The Big Island is expected to grow even faster. The island -- identified in the study as the “Hilo area” -- ranked 37th out of 250 U.S. metros, with a 43 percent projected growth rate by 2025. The Big Island is expected to grow from 164,462 residents in 2005 to 235,367 in 2025, bizjournals expects.

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Prevedouros: Council poised to go off the rail

Honolulu's City Council, which represents almost 900,000 people on Oahu, is about to make a major fiscal and political error. It is about to grant the authority to the city administration to start rail without environmental approvals and without federal monies. It also plans to approve to start the project about a mile outside Kapolei and develop a six-mile elevated rail to Waipahu.

Worse yet are plans to approve the float of $1.1 billion in bonds for rail with no stipulations or accountability controls. This $1.1 billion obligation must be paid back by the Oahu taxpayer, plus interest.

These actions demonstrate a lack of responsibility, due diligence and common sense. Here is a partial list of what is lacking in this process:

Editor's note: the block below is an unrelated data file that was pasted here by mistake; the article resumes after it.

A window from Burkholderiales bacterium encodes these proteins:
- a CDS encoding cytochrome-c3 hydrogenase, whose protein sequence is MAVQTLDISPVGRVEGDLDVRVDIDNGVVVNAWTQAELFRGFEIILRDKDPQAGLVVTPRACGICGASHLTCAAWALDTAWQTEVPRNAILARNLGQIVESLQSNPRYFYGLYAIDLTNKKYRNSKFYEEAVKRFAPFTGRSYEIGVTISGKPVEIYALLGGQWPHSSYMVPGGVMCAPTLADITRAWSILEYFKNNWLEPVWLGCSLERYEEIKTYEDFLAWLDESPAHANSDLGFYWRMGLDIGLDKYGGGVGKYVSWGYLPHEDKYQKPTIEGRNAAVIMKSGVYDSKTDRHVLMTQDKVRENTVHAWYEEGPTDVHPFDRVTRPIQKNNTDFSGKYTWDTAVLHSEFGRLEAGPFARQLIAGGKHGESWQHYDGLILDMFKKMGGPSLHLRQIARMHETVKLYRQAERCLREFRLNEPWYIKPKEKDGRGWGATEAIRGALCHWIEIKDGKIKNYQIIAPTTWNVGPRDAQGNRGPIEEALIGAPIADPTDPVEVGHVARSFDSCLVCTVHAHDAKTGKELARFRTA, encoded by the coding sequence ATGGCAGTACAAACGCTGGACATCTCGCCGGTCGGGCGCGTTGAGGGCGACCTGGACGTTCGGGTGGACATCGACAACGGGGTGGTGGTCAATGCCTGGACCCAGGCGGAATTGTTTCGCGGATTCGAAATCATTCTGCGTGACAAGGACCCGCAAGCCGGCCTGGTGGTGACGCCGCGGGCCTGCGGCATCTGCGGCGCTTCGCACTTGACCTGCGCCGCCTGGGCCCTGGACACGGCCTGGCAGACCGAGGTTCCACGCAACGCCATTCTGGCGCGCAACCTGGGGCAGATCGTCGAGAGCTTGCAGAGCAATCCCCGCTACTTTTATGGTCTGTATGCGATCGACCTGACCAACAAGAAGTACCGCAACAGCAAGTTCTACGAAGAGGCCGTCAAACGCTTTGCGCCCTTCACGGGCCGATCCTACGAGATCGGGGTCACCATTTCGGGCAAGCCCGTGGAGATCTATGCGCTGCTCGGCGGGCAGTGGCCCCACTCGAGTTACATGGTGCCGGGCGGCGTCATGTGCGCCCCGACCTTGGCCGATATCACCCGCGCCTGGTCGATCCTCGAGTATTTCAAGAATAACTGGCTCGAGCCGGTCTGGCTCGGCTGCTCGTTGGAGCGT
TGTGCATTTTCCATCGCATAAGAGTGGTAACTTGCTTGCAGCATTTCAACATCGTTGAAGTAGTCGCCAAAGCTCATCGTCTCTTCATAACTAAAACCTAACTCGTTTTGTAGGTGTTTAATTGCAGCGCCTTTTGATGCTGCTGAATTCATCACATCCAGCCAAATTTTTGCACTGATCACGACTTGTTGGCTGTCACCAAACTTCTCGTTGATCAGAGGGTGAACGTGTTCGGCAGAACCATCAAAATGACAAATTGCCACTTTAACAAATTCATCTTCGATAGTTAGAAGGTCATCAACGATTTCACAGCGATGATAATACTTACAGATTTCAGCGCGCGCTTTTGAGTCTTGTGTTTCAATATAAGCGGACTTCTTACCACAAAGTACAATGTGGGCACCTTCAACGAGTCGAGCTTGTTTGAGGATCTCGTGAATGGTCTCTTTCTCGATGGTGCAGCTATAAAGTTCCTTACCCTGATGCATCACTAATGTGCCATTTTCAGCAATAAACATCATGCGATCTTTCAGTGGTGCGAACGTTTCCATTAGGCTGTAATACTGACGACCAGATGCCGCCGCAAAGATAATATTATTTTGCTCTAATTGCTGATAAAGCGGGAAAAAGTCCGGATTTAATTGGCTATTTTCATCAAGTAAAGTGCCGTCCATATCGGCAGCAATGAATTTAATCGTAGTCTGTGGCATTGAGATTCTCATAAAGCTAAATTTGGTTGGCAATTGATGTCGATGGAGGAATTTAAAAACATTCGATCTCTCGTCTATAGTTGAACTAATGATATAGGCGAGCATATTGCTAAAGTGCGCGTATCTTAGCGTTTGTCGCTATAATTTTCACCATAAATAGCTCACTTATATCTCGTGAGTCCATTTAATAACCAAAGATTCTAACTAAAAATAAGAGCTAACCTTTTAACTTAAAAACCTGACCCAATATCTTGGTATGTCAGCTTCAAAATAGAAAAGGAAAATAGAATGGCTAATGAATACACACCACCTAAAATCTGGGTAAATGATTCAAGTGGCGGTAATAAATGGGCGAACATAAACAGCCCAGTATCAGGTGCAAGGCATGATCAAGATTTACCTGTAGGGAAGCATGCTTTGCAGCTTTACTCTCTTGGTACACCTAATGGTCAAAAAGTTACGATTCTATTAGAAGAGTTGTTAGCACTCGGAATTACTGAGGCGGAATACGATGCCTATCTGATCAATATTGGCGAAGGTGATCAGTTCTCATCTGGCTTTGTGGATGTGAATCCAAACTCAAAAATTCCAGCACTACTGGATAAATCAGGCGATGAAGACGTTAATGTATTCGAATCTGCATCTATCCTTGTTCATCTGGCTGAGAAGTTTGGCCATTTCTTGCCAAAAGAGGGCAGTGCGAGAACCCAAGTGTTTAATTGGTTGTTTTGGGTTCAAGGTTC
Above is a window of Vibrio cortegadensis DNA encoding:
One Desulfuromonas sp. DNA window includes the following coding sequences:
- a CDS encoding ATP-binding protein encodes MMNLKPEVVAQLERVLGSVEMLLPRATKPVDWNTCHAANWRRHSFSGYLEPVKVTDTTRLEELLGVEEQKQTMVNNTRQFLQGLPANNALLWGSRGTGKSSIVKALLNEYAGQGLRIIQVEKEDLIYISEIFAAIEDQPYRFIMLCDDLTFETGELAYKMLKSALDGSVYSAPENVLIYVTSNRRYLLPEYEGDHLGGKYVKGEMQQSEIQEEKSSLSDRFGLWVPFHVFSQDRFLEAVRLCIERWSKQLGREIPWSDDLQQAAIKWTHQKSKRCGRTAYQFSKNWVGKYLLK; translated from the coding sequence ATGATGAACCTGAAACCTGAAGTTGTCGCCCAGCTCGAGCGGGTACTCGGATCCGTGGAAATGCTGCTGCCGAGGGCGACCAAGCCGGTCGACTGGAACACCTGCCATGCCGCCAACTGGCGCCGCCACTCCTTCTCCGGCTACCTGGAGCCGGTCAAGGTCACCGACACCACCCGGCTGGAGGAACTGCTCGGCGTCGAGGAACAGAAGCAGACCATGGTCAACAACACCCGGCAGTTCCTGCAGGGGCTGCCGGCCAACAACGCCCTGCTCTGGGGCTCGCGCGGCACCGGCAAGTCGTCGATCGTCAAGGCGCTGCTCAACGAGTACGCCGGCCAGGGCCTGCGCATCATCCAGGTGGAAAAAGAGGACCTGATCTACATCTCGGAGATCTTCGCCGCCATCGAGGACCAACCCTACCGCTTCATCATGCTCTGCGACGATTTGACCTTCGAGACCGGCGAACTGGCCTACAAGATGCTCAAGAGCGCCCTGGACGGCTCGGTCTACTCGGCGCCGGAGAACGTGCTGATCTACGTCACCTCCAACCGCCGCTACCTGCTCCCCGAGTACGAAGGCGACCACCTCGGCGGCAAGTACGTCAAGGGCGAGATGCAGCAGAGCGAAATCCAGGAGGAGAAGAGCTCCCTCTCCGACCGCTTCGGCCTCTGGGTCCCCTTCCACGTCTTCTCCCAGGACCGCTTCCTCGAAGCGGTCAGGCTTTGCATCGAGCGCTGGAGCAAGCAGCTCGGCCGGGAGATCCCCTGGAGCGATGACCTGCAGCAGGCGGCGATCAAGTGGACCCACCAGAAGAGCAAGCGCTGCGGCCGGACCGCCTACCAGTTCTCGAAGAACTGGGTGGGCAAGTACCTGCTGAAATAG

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Hawaii DoE 63.9% graduation rate disputed

According to a report by Education Week to be released today, only 63.9 percent of Hawai'i's class of 2006 graduated on time, but state Department of Education officials say that number is incorrect. They say, according to the DOE's own calculations, that 79.2 percent of students graduated that year.

Hawai'i ranked among the 15 states with the worst graduation rates in 2006, according to the report.

Among the worst performing states and jurisdictions were Nevada; Washington, D.C.; Georgia; New Mexico; and Florida, all with graduation rates less than 60 percent.

New Jersey topped the list with a graduation rate at 82.1 percent.

"For the past four years the department has disputed the graduation rate published by Education Week. Due to their use of the 'cumulative promotion index,' they continue to present an inaccurate illustration of Hawai'i's true public school graduation rate," said Sandy Goya, spokeswoman for the state Department of Education.

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BOE nears 76% lunch price boost